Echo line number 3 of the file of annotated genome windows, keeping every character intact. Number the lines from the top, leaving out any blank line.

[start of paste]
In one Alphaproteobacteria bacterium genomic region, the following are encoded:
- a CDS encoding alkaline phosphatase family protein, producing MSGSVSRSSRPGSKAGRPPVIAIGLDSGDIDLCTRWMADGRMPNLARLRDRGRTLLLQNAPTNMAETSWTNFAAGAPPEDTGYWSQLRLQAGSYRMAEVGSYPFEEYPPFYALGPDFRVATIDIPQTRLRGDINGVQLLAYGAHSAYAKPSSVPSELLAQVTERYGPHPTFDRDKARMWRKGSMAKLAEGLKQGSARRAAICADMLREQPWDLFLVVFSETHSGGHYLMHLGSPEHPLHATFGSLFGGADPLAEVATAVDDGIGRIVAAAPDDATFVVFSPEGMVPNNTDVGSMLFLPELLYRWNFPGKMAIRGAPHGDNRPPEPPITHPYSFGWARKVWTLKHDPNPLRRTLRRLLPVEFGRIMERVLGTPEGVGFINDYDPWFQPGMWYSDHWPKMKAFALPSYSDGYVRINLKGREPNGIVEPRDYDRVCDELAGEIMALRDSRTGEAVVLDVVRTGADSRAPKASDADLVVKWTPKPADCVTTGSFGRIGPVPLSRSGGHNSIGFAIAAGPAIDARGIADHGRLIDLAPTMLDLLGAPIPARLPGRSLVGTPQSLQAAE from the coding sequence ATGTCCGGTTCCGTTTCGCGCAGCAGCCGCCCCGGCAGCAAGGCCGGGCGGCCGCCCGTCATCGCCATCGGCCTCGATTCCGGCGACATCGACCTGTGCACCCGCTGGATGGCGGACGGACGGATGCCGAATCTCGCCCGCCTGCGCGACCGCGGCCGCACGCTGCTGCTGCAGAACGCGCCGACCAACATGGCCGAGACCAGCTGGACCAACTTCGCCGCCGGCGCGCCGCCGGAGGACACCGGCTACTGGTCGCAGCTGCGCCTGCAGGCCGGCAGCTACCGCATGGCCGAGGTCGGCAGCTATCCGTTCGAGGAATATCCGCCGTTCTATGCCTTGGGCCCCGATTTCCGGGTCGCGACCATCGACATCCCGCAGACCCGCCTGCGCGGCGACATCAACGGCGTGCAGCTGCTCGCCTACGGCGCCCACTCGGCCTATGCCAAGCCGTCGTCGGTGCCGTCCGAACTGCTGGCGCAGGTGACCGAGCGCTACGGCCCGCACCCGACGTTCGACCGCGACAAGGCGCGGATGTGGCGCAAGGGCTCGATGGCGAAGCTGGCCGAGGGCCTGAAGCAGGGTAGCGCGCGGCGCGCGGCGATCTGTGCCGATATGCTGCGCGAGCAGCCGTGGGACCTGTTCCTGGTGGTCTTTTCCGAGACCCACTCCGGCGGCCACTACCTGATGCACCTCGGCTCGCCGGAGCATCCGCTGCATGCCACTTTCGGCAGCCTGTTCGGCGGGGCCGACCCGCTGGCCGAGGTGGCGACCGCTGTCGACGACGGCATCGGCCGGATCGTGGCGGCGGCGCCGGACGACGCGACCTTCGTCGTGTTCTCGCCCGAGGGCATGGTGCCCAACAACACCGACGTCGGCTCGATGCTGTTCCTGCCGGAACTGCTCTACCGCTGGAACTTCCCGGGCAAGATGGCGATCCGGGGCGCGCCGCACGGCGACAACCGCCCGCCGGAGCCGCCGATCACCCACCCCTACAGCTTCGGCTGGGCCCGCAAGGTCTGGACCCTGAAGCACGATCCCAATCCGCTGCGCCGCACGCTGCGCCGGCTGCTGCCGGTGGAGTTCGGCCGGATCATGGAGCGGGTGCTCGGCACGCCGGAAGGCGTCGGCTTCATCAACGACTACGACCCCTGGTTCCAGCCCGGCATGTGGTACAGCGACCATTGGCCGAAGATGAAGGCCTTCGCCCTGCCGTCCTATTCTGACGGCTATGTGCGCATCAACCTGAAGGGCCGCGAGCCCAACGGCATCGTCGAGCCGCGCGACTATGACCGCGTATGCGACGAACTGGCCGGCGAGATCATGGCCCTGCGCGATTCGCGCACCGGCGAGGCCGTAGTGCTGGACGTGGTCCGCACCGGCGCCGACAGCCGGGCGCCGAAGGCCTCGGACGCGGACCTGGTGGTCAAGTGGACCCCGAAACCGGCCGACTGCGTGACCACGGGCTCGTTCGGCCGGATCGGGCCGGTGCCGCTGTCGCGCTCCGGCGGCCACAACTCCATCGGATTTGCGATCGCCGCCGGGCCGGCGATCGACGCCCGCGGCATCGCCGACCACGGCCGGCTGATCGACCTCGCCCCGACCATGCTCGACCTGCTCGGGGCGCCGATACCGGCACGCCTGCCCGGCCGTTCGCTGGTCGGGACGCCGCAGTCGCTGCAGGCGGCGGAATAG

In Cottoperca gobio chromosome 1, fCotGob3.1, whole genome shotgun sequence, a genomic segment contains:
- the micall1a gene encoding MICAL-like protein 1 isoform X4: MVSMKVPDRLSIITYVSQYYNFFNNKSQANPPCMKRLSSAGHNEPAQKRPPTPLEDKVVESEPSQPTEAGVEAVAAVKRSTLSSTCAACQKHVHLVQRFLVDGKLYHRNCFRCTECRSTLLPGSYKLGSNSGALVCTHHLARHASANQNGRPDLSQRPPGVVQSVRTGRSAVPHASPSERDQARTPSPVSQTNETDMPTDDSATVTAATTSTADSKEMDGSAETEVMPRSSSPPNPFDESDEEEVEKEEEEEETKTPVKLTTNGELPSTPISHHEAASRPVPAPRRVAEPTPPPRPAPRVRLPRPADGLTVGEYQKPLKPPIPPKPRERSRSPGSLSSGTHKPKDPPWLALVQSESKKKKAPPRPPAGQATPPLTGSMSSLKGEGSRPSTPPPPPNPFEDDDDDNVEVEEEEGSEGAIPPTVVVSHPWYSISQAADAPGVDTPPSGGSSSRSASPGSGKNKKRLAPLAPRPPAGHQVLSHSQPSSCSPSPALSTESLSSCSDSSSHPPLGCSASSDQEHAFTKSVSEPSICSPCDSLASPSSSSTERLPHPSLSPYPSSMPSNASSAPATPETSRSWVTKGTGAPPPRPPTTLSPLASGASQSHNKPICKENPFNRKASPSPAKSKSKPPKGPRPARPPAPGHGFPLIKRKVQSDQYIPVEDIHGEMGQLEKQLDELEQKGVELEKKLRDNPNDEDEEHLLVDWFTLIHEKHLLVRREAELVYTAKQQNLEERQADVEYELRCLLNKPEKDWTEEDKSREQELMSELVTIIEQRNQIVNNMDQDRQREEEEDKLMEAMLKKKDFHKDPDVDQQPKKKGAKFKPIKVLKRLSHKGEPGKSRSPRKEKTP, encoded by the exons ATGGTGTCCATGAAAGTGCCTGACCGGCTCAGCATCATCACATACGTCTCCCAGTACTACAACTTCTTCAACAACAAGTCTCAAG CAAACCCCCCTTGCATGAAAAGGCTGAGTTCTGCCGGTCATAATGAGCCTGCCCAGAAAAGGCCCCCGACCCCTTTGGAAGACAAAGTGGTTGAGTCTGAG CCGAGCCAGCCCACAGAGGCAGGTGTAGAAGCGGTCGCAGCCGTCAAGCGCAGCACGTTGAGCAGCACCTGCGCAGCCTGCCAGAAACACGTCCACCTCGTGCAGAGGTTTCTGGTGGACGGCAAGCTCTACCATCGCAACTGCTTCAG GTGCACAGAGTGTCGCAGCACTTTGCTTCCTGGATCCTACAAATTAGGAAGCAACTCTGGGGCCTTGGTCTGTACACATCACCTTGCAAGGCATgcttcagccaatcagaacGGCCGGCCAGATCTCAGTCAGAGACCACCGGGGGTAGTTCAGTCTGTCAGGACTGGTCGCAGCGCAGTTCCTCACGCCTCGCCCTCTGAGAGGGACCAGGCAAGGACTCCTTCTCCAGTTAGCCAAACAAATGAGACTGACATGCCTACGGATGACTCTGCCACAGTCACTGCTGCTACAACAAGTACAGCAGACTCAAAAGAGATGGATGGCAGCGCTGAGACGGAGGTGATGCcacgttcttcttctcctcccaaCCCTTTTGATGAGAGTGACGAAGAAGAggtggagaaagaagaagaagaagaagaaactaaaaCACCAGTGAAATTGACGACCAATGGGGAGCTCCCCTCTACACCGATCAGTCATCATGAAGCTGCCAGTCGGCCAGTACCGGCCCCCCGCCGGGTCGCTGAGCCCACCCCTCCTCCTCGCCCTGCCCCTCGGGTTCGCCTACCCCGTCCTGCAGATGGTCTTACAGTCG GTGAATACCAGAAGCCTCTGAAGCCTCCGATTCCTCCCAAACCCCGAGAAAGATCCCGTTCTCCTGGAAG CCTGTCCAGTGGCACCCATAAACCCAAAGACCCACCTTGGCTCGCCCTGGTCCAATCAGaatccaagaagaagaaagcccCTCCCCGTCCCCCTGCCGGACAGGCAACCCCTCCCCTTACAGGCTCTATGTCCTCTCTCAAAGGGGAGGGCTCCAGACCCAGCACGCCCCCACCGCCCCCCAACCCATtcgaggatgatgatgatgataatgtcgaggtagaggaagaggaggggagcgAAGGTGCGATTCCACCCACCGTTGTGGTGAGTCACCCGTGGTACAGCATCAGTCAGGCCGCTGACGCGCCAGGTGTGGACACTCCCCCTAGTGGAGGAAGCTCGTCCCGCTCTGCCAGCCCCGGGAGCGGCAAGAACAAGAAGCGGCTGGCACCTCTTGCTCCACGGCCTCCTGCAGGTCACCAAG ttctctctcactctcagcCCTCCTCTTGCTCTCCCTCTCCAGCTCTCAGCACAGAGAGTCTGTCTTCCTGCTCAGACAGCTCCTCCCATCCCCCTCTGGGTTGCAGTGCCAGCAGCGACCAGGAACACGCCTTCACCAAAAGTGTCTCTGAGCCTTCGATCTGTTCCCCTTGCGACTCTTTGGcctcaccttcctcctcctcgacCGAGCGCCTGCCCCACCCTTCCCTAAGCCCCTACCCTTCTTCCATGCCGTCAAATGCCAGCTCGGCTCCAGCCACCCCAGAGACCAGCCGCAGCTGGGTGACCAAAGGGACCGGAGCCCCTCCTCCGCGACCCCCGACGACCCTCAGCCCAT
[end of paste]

In Cottoperca gobio chromosome 1, fCotGob3.1, whole genome shotgun sequence, a genomic segment contains: